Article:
UAE citizens gathered at polling stations across the emirates on Saturday to vote on the final day of the country’s fourth Federal National Council (FNC) elections.
The FNC is a 40-member committee which advises federal lawmakers on new legislation, and has the power to reject proposed laws.
In total, 478 candidates vied for half of the seats this year, the other half having been appointed by the rulers of the UAE’s seven emirates.
Contenders appealed to the interests and concerns of citizens, focusing on issues such as lowering the cost of living, increasing the participation of Emiratis in the private sector and also the time span of women’s work hours.
For education director Suaad Al Suwaidi, who cast her vote on Saturday, she opted for candidates who promised to improve the overall quality of life in the UAE.
“For me, the education and social sectors are one of the main sectors that should be looked at - and in a different way,” she said. “Focusing on its dialogue and around remedying its challenges, these are the sectors that will create a positive effect on the economy.”
Electing to progress
Until 2006, all members of the FNC were selected by the UAE's rulers. Since then, changes have continued to take place.
More young candidates participated this year compared to previous ones, with more than 60 percent of them under the age of 40.
Another focus this year was the role of women, who will fill at least half of the elected seats, as decreed by UAE's President, Sheikh Khalifa Bin Zayed Al-Nahyan.
This will raise the number of women on the council from nine to 20.
Candidate 290, Naama Abdul Rahman Al Mansouri, won a parliamentary seat this year.
She told Euronews that the increased role of women in UAE politics was critical to the continued progress and development of her country.
“This enhances the presence of the Emirati woman, and her empowerment in this place, which is an indicator of the great attention that is given to Emirati women in the UAE,” said Al Mansouri.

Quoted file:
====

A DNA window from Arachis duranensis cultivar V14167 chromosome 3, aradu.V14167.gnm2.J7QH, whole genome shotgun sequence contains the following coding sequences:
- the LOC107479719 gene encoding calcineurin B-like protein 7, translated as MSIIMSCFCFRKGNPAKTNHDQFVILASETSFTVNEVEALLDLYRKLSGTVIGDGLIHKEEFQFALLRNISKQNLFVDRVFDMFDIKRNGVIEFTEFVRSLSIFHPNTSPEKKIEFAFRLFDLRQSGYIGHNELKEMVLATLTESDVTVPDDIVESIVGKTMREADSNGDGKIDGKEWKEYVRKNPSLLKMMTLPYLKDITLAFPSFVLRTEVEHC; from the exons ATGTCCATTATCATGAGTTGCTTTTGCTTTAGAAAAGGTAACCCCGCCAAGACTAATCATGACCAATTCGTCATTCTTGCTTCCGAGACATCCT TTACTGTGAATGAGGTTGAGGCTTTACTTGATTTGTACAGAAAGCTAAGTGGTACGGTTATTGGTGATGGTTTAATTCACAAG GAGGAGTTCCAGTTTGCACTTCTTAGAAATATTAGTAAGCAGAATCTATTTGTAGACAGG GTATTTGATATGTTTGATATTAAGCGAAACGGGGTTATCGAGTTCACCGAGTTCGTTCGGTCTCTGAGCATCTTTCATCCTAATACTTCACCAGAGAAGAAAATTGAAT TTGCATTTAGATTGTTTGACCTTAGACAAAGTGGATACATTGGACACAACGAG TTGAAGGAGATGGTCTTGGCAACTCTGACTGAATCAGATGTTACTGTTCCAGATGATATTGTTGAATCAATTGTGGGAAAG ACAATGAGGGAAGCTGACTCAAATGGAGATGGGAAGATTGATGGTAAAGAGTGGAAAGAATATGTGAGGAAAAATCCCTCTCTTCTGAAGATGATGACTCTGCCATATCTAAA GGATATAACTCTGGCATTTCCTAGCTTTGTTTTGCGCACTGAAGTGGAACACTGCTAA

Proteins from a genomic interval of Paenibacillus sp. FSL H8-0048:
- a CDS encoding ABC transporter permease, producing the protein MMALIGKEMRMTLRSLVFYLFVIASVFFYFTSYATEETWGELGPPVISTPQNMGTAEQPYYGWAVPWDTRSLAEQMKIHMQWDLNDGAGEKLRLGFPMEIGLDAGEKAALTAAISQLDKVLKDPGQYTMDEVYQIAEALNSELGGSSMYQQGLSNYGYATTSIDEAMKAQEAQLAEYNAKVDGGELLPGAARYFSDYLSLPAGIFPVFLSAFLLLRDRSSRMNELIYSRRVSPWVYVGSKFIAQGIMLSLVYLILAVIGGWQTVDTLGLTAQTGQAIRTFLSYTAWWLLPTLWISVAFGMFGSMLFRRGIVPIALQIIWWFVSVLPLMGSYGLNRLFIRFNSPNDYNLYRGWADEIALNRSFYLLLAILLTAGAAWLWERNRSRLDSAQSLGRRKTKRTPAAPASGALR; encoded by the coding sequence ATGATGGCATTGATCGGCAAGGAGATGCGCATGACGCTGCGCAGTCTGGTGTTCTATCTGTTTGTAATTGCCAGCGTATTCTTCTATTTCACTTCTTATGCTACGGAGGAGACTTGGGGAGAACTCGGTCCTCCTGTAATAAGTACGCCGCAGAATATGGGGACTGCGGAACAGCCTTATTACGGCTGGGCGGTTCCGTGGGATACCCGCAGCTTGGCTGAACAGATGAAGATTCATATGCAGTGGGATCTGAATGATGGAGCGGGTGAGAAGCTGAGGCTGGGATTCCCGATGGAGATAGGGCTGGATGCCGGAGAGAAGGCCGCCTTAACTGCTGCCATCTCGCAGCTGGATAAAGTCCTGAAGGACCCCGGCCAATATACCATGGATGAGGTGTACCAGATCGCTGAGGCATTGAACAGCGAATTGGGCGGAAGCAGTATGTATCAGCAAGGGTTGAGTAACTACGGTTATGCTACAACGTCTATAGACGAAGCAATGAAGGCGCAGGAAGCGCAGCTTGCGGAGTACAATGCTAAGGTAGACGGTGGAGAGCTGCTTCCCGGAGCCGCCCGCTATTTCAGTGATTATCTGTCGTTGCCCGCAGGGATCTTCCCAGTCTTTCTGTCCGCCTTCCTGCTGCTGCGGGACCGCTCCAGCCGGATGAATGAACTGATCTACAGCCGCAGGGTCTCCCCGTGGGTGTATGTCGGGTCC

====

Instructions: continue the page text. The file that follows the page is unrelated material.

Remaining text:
In her new role, Al Mansouri is keen to not only champion the cause of Emirati women but also people of determination, a UAE term for people with disabilities.
Elected in the last term of elections in 2015 is Dr. Amal Al Qubaisi.
She became the first woman to earn the council’s highest elected position of President and Speaker in 2015, and is now at the end of her four-year run.
Speaking to reporters on the last election day this year, Al Qubaisi stressed the responsibility of candidates as representatives of the people.
“It is an assignment, not only an honour,” she said.“I expect that many achievements will be accomplished, continuing the efforts of the National Council and its members.”
Raising the vote
According to the Emirates News Agency, 337 thousand Emirati nationals turned out to vote this year.
The voter turnout was around 50 percent higher than in 2015.
"We see that there’s a great increase in awareness from 2015 to 2019 ,” said Tariq Hilal Lootah, the Undersecretary of the Ministry of State for FNC Affairs ahead of the voting.
“We hope to exceed the 35% voter rate that we achieved in 2015,” he added, with the goal of increasing the participation of young people, the elderly and women alike.”
Along with a rise in female candidates, women accounted for slightly more than 50 percent of all electoral votes.
The UAE ranked 147th globally in the 2018 Democracy Index created by the Economist Intelligence Unit, a UK business group which performs analysis across 200 countries.
The Middle East and North Africa make up the poorest performing region according to the EIU.
In the Gulf region, Kuwait holds elections for the 50 members of its National Assembly every four years, with the parliament seat holders evenly representing constituents of the country’s five districts, with ten members from each.
The committee has the power to question and vote ministers out of office, in addition to passing or stopping legislation.
The role of the FNC in the UAE is to review and make recommendations on proposed laws drafted by the Federal Council of Ministers or cabinet. It’s primary purpose is to represent the interests of citizens.
Once these issues have been identified, the council then sends back suggested amendments for the cabinet to approve and make into law. Of the UAE government’s five federal entities, the FNC is the fourth highest ranking.